I expect Boeing to be a continuing business but without significant changes in the FAA's model of regulation (or actually doing any) the MAX may end up dragging down Boeing for a decade. They've been kicking the can down the road for so long and the issues with the 787 early on, as well as the hoped for but fizzled out 747-8 (so few passenger ac bought) the commercial aircraft side is going to need support from the rest of the business.

Southwest may need to look into buying some more 737-800/900s in the secondary market. Southwest has a great brand, much better than the legacies but I doubt they would accept the MAX impacting their plans.
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Old May 12, 19, 11:47 am
  #349  
 
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Originally Posted by copperred View Post
We can look back on how the early DC-10 flaws affected the aircraft and McDonnell Douglas. While it bounced back later, it also existed in a time with less information available to fewer people. I don't think the MAX, with it's big typeface naming and ease of eliminating it from searches, has the same kind of buffer built in.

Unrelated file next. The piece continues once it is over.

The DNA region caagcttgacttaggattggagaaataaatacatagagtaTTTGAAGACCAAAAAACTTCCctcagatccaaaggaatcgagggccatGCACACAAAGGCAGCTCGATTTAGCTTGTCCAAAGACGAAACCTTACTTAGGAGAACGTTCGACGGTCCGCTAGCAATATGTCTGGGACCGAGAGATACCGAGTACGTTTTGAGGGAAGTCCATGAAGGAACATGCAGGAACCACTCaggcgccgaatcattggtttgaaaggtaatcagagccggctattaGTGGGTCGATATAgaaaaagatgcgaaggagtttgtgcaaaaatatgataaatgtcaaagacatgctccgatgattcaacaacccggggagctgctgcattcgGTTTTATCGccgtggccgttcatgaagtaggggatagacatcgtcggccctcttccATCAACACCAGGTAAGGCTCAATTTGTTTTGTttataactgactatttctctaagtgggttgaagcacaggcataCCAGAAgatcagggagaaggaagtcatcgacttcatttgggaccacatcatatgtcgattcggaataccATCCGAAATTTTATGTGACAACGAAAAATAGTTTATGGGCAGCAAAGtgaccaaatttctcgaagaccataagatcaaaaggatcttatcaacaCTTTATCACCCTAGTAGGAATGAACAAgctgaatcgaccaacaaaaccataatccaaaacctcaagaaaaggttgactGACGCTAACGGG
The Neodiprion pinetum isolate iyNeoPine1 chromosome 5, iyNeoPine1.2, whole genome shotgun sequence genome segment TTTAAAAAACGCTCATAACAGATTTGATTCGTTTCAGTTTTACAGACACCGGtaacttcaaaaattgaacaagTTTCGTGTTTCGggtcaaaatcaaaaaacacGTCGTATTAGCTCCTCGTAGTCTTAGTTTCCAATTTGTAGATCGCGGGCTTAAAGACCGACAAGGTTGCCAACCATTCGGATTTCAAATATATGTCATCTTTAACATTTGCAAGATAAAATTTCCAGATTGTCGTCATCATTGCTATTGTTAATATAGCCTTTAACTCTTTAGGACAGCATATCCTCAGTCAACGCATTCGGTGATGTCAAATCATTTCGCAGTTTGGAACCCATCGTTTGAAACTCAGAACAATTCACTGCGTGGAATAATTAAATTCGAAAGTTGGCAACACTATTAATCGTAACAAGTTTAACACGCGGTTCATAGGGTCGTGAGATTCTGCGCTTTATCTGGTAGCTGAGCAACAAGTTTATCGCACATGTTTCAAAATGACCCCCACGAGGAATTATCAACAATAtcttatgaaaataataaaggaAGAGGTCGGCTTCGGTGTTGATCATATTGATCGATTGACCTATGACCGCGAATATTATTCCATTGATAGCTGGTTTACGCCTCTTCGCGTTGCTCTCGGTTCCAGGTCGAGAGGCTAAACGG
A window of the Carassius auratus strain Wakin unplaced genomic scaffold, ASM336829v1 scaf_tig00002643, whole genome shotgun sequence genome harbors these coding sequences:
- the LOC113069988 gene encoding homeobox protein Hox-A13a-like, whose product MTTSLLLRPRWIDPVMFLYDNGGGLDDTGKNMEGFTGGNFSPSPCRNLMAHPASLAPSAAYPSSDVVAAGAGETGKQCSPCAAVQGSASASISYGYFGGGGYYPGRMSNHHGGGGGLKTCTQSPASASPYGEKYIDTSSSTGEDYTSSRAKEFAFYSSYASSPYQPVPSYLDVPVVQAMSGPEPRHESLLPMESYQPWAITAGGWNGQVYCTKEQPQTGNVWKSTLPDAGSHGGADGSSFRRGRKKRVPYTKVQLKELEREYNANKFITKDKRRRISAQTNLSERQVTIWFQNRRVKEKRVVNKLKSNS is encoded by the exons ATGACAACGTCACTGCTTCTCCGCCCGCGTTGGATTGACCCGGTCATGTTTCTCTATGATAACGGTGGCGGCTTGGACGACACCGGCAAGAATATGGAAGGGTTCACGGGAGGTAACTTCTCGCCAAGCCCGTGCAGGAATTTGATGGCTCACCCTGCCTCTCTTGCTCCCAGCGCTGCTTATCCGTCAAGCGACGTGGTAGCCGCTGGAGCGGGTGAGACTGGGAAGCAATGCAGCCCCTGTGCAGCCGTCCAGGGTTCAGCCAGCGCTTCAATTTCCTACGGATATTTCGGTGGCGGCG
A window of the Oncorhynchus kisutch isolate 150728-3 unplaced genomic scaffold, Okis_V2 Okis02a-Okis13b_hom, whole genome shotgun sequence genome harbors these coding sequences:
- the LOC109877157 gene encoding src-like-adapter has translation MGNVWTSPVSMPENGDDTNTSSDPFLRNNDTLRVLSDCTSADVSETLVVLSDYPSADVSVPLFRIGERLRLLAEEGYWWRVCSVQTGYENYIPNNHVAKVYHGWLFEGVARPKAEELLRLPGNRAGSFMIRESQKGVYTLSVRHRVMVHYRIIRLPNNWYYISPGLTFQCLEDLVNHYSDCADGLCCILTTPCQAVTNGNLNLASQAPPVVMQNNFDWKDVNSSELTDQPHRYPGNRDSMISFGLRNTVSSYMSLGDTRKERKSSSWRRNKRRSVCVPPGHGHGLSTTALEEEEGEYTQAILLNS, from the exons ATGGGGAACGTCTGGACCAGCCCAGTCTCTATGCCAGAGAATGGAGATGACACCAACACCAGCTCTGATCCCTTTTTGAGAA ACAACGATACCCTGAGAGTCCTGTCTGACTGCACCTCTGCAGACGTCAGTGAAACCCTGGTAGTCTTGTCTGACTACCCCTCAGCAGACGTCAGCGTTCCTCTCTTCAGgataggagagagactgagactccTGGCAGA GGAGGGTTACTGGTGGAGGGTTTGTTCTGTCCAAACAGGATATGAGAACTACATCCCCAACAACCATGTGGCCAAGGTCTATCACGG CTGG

Shortly after the AA DC10 crash at ORD, American's marketing department went into overdrive to make the term "DC10" disappear. The airplane was redubbed the "American Airlines Luxury Liner" including painting over the DC10 lettering on the fuselage. It worked in the pre-internet age. Then the airplane became an MD11.
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Old May 12, 19, 2:31 pm
  #350  
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Boeing has stated that no rebranding or name change is being considered, but I suspect they'll get past that at the point they truly admit their guilt in the situation and embrace greater transparency. All of which would be the correct course of action here, IMHO.

Alternately, they can play hardball, keep blaming the pilots, install some new software, get the FAA to approve the "737-8", and hope that people's long-term memory is crap.

Which do you think is more likely?
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Old May 12, 19, 2:50 pm
  #351  
 
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Originally Posted by ursine1 View Post